The Death of the Architect
In a lecture delivered at SCAD last month, Los Angeles architect Roger Sherman declared that today’s architect “too often thinks of himself as an author.” Implied in his observation is the belief that we are witnessing not the beginning of a trend but, rather, the end of an era: the era of the self-willed, autonomous, authorial architect. Could this be true? Sherman’s indictment of the author-architect seems to be indicative of much current thinking about contemporary practice. Increasingly, architecture firms are embracing collaboration, interdisciplinarity and anonymity; an “open-source” approach to architecture is gaining ground. This trend could be explained as a function of the economic downturn and the depressed building industry—recent unemployment statistics have shown architects to be among the hardest hit—but it might also be explained as a reaction against the glitzy “starchitecture” of the past couple of decades—increasingly seen as emblems of an era of excess—or, the collectivized, open-ended, non-authorial trend in architecture could be seen as a momentous cultural or ideological paradigm shift, the overthrow of our very concept of the architect.
What is an architect? Historians often answer this by turning to the fifteenth-century humanist Leon Battista Alberti, who famously defined the architect in his De re aedificatoria in this way:
Him I consider the architect, who by sure and wonderful reason and method, knows both how to devise through his own mind and energy, and to realize by construction, whatever can be most beautifully fitted out for the noble needs of man, by the movement of weights and the joining and massing of bodies. To do this he must have an understanding and knowledge of all the highest and most noble disciplines. This then is the architect.
Alberti’s architect is an authoritative inventor whose education, skill and genius qualify him to “author” works of architecture. His formulation of the architect has been seen by many as the basis of our modern concept of the professional architect. In his recent book, Building in Time (Yale University Press, 2010), Marvin Trachtenberg casts Alberti as the author of “author-function” in architecture, the pioneer of what he calls “modern oblivion.” For Trachtenberg, architecture before the Renaissance was a process of becoming, not the isolated creation of independent objects by self-willed individuals. According to his view, Alberti and his Renaissance followers were the inventors of a mythology which was perpetuated by their Romantic and Modernist progeny. It is this myth of the architect as a tragic hero that became an accepted account of how architecture is made and what it means. For historians like Trachtenberg and architects like Sherman, this powerful myth has held sway in defining the profession from the Quattrocento until the present; it has likewise been the ruling paradigm of architectural historiography until quite recently. It is why architectural history students are asked to identify the title, date, and name of the architect when shown a picture of building. They are being asked to validate the author. But recent trends in architectural history and in the practice of architecture reveal a growing suspicion of the authorial voice of the architect. Fewer people believe in the myth of the architect anymore. Architecture is seen today as too complex to be explained as the finished product of any single architect working in any single time. The architect is dead and buried, or so it appears to some.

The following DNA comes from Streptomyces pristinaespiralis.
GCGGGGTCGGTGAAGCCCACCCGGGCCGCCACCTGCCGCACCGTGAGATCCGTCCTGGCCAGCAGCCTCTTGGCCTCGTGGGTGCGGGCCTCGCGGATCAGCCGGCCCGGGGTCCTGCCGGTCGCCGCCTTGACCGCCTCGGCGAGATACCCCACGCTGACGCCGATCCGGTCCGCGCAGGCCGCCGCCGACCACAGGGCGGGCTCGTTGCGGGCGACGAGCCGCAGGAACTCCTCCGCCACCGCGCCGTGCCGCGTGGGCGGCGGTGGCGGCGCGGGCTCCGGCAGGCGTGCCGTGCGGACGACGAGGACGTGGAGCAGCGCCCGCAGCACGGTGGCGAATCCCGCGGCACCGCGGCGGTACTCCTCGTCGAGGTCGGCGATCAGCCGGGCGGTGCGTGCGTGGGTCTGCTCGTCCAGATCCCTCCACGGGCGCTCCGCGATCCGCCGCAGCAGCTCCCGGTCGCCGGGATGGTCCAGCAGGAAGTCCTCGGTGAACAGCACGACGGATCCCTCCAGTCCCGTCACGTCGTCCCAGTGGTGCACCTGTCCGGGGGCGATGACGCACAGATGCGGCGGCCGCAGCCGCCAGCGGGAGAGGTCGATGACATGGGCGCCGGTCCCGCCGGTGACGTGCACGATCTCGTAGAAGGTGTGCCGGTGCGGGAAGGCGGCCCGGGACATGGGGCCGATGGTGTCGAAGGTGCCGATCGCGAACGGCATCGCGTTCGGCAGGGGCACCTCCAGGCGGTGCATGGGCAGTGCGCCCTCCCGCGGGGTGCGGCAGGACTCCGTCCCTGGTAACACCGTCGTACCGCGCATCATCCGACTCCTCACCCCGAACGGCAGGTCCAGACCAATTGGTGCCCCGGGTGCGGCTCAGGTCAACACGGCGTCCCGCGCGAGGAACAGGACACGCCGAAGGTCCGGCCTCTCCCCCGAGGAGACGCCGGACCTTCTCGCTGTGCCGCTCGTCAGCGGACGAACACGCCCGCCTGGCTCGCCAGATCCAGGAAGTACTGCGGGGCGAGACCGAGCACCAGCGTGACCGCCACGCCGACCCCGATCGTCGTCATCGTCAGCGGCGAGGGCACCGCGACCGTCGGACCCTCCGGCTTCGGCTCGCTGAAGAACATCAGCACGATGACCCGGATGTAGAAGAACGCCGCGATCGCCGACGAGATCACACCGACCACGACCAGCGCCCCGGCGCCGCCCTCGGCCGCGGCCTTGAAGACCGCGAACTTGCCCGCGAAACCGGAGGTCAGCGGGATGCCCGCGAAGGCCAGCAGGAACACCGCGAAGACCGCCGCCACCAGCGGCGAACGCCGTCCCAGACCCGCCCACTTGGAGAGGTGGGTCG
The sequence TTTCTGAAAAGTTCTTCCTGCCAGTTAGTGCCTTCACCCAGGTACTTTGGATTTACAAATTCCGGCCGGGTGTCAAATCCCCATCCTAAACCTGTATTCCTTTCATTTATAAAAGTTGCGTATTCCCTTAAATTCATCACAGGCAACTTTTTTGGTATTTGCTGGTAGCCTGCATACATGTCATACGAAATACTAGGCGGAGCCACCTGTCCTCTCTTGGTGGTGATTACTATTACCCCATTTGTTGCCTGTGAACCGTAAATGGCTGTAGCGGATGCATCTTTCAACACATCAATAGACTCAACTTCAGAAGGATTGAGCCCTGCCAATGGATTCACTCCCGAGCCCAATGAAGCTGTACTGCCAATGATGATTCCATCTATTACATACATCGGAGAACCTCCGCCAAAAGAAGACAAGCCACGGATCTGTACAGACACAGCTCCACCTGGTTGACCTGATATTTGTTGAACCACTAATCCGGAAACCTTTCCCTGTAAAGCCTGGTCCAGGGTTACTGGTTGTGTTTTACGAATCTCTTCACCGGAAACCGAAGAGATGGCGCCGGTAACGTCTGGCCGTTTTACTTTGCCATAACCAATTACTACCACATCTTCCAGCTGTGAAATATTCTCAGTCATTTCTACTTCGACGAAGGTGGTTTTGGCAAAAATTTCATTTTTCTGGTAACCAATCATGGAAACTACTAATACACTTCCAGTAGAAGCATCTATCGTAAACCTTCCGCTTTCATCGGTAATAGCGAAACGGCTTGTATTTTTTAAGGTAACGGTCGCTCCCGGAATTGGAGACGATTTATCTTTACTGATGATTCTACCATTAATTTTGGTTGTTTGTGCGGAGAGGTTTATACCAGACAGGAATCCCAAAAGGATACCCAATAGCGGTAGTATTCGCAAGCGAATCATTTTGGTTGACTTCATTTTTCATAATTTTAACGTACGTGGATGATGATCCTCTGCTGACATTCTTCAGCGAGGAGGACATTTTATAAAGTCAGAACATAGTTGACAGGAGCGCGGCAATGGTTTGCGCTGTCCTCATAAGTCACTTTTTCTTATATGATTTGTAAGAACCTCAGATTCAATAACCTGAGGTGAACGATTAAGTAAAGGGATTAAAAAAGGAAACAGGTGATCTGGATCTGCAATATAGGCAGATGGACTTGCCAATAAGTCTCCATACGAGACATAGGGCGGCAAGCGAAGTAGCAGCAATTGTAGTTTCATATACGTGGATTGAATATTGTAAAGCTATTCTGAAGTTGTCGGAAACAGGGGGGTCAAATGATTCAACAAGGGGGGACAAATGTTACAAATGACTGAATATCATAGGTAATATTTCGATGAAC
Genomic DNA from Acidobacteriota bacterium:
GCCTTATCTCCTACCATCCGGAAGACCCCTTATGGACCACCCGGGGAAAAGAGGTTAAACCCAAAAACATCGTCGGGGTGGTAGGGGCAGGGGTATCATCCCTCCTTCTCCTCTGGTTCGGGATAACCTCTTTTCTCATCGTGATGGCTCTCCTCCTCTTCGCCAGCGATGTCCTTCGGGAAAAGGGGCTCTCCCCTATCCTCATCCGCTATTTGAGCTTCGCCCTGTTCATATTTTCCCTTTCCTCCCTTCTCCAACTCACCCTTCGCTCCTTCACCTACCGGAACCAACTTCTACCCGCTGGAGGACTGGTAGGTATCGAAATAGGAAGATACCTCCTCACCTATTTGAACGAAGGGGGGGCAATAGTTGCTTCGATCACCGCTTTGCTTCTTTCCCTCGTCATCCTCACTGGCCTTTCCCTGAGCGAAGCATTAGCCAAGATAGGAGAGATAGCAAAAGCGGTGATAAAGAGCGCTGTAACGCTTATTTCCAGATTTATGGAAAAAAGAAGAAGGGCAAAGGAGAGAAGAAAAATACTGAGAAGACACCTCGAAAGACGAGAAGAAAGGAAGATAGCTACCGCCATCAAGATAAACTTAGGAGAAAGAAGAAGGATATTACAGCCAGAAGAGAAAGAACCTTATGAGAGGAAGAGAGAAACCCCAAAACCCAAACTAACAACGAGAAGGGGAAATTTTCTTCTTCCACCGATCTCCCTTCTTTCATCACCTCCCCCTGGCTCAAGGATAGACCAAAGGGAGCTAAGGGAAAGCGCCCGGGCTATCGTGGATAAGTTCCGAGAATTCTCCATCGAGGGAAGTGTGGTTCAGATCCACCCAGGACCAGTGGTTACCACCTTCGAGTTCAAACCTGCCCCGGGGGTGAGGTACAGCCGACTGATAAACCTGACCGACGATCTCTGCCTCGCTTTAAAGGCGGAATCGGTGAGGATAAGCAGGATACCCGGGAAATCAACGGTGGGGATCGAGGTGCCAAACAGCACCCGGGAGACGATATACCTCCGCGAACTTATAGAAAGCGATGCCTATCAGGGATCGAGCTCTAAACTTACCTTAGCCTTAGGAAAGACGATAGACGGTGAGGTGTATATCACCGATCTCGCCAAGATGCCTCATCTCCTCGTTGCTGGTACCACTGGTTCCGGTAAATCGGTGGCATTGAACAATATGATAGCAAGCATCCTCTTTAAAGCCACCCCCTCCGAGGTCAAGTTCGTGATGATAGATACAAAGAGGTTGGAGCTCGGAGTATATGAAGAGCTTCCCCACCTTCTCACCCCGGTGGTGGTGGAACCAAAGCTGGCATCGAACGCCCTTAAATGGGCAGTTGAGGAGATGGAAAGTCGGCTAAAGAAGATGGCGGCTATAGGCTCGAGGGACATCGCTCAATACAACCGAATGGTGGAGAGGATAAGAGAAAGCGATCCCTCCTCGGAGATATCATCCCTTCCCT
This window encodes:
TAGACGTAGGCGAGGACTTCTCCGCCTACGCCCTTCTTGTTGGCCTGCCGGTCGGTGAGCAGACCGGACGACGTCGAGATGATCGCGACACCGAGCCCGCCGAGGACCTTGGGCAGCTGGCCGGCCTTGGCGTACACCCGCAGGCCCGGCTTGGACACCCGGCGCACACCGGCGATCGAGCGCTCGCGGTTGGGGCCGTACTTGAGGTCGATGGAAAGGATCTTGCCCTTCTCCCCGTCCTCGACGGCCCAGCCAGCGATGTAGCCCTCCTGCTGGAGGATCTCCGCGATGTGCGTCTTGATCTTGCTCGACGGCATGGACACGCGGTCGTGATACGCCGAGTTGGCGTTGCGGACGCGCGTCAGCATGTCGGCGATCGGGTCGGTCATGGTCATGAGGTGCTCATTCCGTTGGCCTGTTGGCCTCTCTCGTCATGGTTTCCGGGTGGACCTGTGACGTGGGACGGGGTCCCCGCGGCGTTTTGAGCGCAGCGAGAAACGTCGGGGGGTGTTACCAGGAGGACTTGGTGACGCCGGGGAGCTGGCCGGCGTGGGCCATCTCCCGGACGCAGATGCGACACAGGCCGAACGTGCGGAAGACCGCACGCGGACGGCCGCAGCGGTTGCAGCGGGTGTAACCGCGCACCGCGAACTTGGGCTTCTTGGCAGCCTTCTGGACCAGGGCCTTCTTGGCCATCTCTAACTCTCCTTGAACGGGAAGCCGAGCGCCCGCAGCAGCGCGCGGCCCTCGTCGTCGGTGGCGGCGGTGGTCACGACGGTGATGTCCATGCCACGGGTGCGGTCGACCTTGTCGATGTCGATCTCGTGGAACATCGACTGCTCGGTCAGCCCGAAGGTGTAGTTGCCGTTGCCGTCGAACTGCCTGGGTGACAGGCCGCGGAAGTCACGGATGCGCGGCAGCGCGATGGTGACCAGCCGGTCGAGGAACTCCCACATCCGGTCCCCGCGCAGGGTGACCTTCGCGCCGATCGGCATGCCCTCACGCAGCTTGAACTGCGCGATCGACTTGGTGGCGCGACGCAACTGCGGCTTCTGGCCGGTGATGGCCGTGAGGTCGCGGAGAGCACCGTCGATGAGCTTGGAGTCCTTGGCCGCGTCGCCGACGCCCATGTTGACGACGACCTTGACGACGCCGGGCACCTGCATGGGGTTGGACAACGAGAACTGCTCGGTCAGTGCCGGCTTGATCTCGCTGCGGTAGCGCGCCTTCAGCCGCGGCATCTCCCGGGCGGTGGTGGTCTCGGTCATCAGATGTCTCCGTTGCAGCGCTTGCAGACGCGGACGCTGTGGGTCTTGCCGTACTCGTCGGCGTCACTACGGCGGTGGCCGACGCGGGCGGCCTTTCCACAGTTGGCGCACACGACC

What are we to make of this state of affairs? We seem to be left with only more questions: Can—or should—the architect be resuscitated? If the architect is dead, who will design our buildings? And, how can there be design without a designer? Or, from an architectural historian’s perspective, what are we to understand about the presumptively authoritative architecture of the past five-hundred years of western history (in other words the canon of architectural history that is still taught in most schools)? Will no more books be written about the work of an individual architect? Will there be no more college courses, museum exhibits, symposia, or documentaries about Andrea Palladio, Frank Lloyd Wright or Frank Gehry? Will no one mourn the loss of the architect? Or, is our lamentation premature; are rumors of the death of the architect greatly exaggerated?
 Leon Battista Alberti, On the Art of Building in Ten Books, translated by Joseph Rykwert, Neil Leach and Robert Tavernor (Cambridge, Mass.: MIT Press, 1988), 3.
 On the Alberti and the Renaissance invention of the profession see James Ackerman’s landmark essay, “Architectural Practice in the Italian Renaissance,” Journal of the Society of Architectural Historians 13 (1954), 3-11 and also the Spiro Kostof’s edited collection of essays on The Architect: Chapters in the History of the Profession (New York and London: Oxford University Press, 1977).